March 20, 2009 at 9:09 am
It seems that there is renewed interest in a Warren Buffett and Berkshire Hathaway Inc. (NYSE: BRK-A) acquisition strategy for another large takeover. This has always been on the table, and as we noted in the most recent annual report, Buffett has mentioned an interest. He even laid out a set of criteria. But the new list of companies that is being passed around as a potential target list actually is based upon the current numbers rather than on many of these actually being legitimate targets.
Buffett has stressed that the larger the company, the greater the interest, and as always he looks for businesses that have a longevity projection of “forever” in his search. His criteria was laid out as companies with at least $75 million of pre-tax earnings unless the business will fit into existing units, consistent earnings history rather than turnarounds or promises ahead, and strong returns on equity with little or no debt. Buffett also said he wants simple businesses that are easy to understand and that has a management team already in place.
Where this is most interesting is that Buffett has already stated that an offering price needs to be in place. He even noted, “We don’t want to waste our time or that of the seller by talking, even preliminarily, about a transaction when price is unknown.” Buffett said outright that he will not engage in unfriendly takeovers and won’t participate in business auctions. His preferred target is the $5 to $20 billion range.
But here is where there is a stretch between what is going around right now and what Buffett himself has said: “We are not interested, however, in receiving suggestions about purchases we might make in the general stock market.” It seems that the mere act of pointing names out could in fact make Mr. Buffett turn the other way.
Bloomberg yesterday ran a list of 46 companies which fit into the criteria. What is odd about this list is that it seems that the screen criteria only ran numbers that fit into what Buffett said. But many of these names are going to be too cyclical or too dependent upon too many factors for Buffett to want to buy them. More importantly, a lot of these companies have been beaten up too much for management to want to sell.
The three big names that were used as points of reference were food supplier Sysco Corp. (NYSE: SYY), clothing maker VF Corp. (NYSE VFC), and medical and consumer tool maker Danaher Corp. (NYSE: DHR). While Danaher’s policy is unknown to us, our own screening in the past has put Sysco as a company that would not want to be acquired or one that would require too large of a premium for Mr. Buffett to consider upon higher prices. Our own screening in the past also put VF Corp. as a company that only wants to be an acquirer of brands rather than prey.
There is one company which Buffett has in his current portfolio where Buffett could make a play, and that is Burlington Northern Santa Fe (NYSE: BNI). Its market cap is $19 billion now that it has fallen by more than half, and Berkshire already holds more than 20% of the stock. The question boils down to whether or not management would sell at depressed levels. Buffett might just want to take a larger stake here.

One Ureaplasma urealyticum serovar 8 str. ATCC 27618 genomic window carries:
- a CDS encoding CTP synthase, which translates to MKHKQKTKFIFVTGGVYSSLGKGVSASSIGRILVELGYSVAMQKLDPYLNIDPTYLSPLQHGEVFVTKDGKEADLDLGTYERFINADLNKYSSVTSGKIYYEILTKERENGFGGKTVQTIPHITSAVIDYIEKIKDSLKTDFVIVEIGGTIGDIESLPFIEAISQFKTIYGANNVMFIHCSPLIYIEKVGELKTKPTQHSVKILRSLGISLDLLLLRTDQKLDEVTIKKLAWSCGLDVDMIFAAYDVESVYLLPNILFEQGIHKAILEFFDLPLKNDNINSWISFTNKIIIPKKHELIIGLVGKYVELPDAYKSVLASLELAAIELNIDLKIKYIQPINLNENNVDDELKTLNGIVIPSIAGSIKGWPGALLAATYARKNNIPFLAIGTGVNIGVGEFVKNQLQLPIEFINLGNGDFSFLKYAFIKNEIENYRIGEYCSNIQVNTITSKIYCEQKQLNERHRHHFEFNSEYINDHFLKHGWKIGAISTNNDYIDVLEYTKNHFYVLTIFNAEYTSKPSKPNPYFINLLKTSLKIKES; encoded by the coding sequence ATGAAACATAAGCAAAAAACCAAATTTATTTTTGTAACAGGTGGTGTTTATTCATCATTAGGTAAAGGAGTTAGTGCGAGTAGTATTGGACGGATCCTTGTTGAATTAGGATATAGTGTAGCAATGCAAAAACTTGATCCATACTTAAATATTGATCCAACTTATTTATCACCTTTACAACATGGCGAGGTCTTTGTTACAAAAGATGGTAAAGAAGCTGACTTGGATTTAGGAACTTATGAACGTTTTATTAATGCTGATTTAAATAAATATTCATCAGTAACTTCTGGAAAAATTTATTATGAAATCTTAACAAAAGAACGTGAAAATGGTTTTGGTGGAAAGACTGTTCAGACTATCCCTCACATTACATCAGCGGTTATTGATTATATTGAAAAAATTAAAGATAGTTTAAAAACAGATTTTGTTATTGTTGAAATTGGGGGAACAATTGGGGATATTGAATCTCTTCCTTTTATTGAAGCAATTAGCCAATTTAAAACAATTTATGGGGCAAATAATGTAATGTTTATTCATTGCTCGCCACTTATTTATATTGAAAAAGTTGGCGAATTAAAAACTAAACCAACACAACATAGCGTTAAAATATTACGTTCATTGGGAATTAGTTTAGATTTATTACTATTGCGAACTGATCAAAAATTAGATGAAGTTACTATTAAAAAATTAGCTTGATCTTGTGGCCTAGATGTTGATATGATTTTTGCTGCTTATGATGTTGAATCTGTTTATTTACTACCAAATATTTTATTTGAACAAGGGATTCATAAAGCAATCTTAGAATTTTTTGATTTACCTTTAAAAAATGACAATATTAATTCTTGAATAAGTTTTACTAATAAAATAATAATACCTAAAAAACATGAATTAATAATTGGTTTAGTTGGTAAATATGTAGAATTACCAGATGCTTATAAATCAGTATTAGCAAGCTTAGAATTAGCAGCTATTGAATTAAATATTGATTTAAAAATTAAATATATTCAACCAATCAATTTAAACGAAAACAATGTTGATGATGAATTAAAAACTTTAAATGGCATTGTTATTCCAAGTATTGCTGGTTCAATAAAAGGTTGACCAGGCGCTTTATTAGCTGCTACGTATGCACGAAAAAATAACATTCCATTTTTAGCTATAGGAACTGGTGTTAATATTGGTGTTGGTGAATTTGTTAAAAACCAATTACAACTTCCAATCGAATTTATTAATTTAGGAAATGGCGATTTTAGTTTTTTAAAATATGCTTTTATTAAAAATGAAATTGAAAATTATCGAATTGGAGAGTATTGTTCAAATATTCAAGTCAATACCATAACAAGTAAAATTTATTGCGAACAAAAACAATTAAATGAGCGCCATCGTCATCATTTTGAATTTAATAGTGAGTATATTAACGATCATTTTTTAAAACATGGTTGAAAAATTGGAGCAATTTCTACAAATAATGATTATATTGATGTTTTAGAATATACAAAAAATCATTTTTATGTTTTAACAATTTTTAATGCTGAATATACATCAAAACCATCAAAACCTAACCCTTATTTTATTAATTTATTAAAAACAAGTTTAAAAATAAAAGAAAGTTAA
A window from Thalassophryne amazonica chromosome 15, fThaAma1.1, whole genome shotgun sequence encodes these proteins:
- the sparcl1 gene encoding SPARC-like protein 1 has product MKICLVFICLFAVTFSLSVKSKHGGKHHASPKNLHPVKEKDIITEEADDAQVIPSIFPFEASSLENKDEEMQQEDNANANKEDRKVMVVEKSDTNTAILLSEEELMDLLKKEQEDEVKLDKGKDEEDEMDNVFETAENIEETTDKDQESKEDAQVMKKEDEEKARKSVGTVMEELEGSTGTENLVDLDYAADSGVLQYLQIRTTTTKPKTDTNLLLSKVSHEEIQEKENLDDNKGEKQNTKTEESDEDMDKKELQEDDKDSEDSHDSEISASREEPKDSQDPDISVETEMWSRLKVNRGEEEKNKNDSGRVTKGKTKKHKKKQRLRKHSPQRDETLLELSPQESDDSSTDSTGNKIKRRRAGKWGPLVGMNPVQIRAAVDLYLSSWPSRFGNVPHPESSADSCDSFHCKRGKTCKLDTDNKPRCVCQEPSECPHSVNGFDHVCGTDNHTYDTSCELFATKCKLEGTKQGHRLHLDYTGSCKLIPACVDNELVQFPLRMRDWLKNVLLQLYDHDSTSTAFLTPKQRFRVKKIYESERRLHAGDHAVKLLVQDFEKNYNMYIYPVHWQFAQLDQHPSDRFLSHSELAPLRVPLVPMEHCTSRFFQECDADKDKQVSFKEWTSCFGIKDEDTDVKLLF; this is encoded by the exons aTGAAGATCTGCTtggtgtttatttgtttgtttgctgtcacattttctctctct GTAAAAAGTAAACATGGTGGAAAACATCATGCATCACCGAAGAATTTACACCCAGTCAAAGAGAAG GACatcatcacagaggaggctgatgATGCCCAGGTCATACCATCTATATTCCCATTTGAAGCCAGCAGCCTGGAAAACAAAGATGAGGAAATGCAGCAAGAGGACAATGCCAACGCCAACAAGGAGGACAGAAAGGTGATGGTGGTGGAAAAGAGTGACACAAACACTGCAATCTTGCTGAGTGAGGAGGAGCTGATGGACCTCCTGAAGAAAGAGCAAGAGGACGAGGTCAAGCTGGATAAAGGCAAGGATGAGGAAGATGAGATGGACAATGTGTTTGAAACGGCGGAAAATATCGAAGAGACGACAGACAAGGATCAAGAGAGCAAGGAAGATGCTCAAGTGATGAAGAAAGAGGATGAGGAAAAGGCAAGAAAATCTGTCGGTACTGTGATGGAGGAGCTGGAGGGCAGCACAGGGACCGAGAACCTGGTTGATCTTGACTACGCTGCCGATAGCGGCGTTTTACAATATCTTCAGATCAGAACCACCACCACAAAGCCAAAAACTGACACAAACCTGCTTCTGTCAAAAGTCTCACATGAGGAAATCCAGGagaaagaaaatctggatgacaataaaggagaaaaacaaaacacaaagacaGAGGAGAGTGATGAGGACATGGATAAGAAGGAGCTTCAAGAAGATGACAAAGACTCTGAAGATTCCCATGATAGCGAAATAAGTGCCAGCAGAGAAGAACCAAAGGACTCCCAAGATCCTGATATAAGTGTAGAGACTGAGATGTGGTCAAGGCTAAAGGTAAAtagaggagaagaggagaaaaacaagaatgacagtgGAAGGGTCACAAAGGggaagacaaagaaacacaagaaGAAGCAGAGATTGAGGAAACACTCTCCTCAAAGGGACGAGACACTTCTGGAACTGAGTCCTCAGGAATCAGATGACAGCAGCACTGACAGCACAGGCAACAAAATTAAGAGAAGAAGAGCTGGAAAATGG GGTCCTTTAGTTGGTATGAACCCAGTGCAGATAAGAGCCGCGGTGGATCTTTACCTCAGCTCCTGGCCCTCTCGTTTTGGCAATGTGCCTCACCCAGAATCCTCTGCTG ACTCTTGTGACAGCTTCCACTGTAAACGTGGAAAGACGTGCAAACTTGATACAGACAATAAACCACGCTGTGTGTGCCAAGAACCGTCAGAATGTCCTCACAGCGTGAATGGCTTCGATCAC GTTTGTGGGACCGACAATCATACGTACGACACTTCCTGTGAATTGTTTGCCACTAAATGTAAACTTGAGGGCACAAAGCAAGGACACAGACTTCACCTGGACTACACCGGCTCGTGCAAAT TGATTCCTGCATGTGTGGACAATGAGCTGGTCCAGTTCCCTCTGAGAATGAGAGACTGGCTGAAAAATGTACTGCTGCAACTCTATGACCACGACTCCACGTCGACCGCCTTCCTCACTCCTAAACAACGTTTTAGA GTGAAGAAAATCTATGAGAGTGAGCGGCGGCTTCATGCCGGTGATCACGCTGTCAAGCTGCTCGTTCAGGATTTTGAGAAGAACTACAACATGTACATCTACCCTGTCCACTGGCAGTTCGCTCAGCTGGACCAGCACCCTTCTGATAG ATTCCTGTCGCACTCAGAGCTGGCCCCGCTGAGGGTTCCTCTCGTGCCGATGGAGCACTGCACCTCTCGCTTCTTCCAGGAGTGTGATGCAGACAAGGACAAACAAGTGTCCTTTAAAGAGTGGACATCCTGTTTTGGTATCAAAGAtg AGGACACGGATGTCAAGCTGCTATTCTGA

Wells Fargo & Co. (NYSE: WFC) is not one that Buffett would acquire. Even after the drop, it is far too large. But he is a huge holder, even in his personal account, and the recent woes took the company down so far that Buffett may have snapped up more shares. We discussed this with some traders last week as being a possibility, but there has not been any word on this notion yet. Even with the shares down so much, his stake that we already knew about in Q4 is currently worth over $4 billion.
Some target companies were in the oil patch and a large steel company was in there. Buffett already got his fingers pinched when he tried to gobble up a lot of Conoco Phillips (NYSE: COP), and that position looked slightly lower than before. Either way, the recent swings in metals and commodities probably makes Buffett want to steer clear. He might believe in the “forever” model in those, but if forever comes with too much pain or too many headaches he is likely to stay away. Conoco was one of our own energy stocks which we think can double, and that assumes no Buffett actions.
One thing to remember about Buffett is that he doesn’t like being predictable. His appetite is there for a deal, that is obvious. Ultimately, any of these companies could still fit the bill for Buffett. It just has to be friendly and we think it has to not be something that has burned him lately. If it was as easy as having historically low P/E’s right now, Buffett would be out of cash many times over because of all the possibilities. But whatever business he chooses as that old former phrase of “a whale of a deal” is going to have to be an absolute slam dunk.
As always, here is the full list of Buffett & Berkshire holdings.
JON C. OGG
March 20, 2009
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